Monday, January 7, 2013

How Low Can You Go?

This question was answered by five automobiles in what the publicity for the San Diego International Auto Show called a "must-see" exhibit.

It was a group of "lowriders," and other than what I could see before me, I had little exposure to this type of auto.
"Lowriders are a type of car customization where the goal of the customization is not increased performance. Instead, lowriders try to make their cars as sleek, stylish and sexy as possible, usually by dramatically lowering the car's suspension, adding body work like fender skirts, lowering the roof line and applying a flashy coat of paint.
"Inside, lowriders are all about comfort, with plush seats and banging sound systems" (

1961 Chevrolet Impala

"A lowrider refers to a specific style of custom vehicle. The lowrider was created and made popular in the late 1960s. Born in the West Coast of the United States, the lowrider has expanded and spread to all parts of the world. The lowered stance and the addition of hydraulic cylinders and air bags to raise and lower the vehicle created a lucrative industry worldwide.
1964 Chevrolet Impala

"While nearly any vehicle can be turned into a lowrider, the vehicle of choice is typically an early 1960s automobile. The long lines and wide stance of these cars lend themselves to the look. Paint schemes, interior treatment as well as stereo and exhaust systems are also customized on these vehicles. Often, the paint job on one of these cars cost as much or more than the cost of a new vehicle" (
"Painted glitter pink with light blues in a size-disguising overlay graphic, its raspberry metallic wheels are wrapped with signature, thin whitewalls ready for hydraulic hopping" (
"Chrome plating and even 24-karat gold plating has found its way onto these vehicles. Candy paint, metal or even gold-flake paint is the finish of choice for many lowrider owners and creators. Murals and pin striping are fixtures seen on most of the vehicles.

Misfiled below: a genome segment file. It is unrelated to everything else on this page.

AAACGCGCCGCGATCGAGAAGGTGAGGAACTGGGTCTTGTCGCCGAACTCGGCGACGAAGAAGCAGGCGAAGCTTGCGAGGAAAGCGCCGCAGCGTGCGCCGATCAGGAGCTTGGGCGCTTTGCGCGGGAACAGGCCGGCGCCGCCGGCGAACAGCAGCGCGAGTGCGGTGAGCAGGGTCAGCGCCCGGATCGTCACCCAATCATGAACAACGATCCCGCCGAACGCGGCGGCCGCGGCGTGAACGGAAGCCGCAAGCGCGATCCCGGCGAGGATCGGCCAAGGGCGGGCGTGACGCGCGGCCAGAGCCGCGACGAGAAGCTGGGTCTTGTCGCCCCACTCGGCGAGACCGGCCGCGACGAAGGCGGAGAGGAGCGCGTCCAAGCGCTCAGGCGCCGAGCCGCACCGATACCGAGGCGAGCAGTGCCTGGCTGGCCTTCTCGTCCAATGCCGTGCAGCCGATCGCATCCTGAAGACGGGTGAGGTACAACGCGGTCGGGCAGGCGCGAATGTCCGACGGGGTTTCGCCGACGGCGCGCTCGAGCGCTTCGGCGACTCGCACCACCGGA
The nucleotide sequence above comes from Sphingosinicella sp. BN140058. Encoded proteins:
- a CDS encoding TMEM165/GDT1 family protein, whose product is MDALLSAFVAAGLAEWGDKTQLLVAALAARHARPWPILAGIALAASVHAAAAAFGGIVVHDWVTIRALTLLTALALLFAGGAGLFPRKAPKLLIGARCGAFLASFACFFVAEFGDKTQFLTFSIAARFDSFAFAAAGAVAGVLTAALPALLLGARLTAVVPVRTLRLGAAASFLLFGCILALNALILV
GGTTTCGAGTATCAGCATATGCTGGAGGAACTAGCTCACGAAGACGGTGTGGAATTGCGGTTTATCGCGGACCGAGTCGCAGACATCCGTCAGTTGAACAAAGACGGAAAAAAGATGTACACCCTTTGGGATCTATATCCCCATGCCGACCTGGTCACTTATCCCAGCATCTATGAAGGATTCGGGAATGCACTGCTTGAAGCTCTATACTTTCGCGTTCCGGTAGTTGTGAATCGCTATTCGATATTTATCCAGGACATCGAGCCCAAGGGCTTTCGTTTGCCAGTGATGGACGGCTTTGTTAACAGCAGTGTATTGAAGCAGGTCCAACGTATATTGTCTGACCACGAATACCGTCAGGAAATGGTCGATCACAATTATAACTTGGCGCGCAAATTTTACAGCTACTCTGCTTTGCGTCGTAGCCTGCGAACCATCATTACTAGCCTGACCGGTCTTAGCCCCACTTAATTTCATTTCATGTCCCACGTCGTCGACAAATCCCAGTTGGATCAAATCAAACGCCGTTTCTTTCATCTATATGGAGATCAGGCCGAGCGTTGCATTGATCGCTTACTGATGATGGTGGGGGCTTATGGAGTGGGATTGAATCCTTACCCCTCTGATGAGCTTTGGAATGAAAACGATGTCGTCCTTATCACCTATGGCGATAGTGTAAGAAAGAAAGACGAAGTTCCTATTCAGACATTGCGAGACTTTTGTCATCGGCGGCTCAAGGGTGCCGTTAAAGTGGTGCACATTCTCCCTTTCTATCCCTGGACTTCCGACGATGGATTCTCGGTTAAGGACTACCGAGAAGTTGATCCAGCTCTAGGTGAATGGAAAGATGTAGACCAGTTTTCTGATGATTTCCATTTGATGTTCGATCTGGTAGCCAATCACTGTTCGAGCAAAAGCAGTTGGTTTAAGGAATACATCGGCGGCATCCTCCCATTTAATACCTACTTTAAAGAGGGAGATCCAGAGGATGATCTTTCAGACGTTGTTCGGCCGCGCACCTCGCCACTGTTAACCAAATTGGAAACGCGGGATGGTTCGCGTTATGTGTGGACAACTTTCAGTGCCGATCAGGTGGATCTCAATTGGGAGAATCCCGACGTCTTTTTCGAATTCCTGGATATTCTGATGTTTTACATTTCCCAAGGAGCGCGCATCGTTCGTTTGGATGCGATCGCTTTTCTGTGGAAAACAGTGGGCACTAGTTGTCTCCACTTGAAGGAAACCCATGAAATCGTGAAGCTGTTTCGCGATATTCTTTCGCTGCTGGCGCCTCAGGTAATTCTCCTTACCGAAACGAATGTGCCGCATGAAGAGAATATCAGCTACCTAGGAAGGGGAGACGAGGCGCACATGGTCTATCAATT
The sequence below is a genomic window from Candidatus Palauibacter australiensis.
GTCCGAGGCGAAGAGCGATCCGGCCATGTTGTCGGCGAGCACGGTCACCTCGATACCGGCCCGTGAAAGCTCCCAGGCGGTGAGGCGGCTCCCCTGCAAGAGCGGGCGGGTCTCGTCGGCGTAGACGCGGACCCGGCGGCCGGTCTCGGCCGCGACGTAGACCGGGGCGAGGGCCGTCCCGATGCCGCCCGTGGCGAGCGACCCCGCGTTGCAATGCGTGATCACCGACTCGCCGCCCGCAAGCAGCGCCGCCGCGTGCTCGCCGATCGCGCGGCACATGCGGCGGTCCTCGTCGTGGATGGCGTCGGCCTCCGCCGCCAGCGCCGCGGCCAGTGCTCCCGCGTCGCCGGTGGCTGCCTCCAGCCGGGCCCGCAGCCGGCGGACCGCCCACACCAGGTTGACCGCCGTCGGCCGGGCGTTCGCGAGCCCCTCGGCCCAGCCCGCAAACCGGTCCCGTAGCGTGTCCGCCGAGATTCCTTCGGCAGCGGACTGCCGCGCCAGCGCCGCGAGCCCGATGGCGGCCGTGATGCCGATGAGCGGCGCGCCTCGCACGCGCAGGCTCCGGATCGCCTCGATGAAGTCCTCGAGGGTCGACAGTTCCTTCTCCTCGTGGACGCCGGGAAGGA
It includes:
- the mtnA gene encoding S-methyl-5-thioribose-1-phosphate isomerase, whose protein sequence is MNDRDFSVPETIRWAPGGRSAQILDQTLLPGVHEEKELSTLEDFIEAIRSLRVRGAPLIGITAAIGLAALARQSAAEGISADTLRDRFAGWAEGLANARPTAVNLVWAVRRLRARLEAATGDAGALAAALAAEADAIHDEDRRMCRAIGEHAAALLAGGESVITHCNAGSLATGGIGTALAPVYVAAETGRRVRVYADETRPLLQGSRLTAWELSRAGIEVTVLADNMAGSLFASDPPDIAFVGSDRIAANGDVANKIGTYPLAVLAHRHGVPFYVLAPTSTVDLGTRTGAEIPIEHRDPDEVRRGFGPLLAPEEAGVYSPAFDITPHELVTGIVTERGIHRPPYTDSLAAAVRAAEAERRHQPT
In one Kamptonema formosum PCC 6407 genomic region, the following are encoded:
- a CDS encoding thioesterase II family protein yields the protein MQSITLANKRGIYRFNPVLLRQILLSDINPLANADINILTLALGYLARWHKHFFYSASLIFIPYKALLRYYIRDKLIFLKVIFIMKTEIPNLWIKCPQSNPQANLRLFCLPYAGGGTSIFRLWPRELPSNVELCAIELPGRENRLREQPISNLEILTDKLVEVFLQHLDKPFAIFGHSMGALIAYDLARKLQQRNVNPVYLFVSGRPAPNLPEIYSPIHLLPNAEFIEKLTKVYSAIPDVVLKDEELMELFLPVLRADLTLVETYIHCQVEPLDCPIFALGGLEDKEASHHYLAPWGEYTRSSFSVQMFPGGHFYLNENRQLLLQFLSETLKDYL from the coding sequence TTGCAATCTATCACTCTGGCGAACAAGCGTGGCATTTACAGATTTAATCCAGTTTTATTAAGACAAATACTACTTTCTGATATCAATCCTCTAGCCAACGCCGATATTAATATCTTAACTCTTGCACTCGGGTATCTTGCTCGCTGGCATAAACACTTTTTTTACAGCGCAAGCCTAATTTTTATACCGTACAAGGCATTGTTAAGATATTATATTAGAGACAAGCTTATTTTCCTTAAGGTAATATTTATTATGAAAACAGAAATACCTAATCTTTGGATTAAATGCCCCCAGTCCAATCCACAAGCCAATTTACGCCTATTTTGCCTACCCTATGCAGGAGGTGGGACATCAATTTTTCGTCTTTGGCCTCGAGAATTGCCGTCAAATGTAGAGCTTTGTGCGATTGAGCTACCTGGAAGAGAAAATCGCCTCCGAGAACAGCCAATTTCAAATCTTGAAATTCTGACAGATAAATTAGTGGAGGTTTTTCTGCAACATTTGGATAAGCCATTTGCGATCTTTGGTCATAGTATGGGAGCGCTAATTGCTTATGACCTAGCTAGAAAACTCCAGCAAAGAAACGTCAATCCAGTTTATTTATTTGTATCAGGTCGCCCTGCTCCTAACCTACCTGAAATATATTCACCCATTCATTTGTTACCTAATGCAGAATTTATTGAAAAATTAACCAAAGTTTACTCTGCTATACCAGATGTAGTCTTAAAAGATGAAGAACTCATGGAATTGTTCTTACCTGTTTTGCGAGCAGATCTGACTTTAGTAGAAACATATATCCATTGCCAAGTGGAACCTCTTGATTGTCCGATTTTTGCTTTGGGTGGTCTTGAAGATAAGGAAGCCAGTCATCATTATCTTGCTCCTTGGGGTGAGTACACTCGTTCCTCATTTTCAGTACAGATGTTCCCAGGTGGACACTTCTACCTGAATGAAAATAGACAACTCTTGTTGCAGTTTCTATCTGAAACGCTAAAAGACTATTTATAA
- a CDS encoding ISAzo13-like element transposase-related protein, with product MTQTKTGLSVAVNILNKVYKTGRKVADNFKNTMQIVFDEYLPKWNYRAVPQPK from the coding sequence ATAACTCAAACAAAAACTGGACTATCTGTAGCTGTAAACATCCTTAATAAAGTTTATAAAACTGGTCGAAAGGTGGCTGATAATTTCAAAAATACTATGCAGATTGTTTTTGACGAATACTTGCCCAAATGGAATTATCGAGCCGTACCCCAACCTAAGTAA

1998 Two Door Lincoln Town Car

"Many owners and builders even go as far as naming their lowrider. In many cases, the vehicle becomes a rolling tribute or monument to a fallen family member or friend, or some other important part of life" (

Which brings us to "Christine."

This 1949 Hudson Brougham just knocked me out, so I had to find out more about this intriguing vehicle.

"Marisa Rosales inherited the car after her boyfriend passed away in 1999. He had purchased the car some time before from his friend, Gaspar, who has also passed away. As Marisa recalls, Gaspar had purchased the car from the widow of the original owner.
"So, undeniably every man who has owned this classic cruiser is now resting in peace. Coming up with the name for this beautiful [but deadly] ride was easy for Marisa. Christine, a 1983 John Carpenter movie based on a novel by Stephen King, tells the story of an old red car that seems to be possessed and very dangerous on its own. 'Christine' was perfect" (
Y'know some of these "senior citizen" cars have it all over the newbies.

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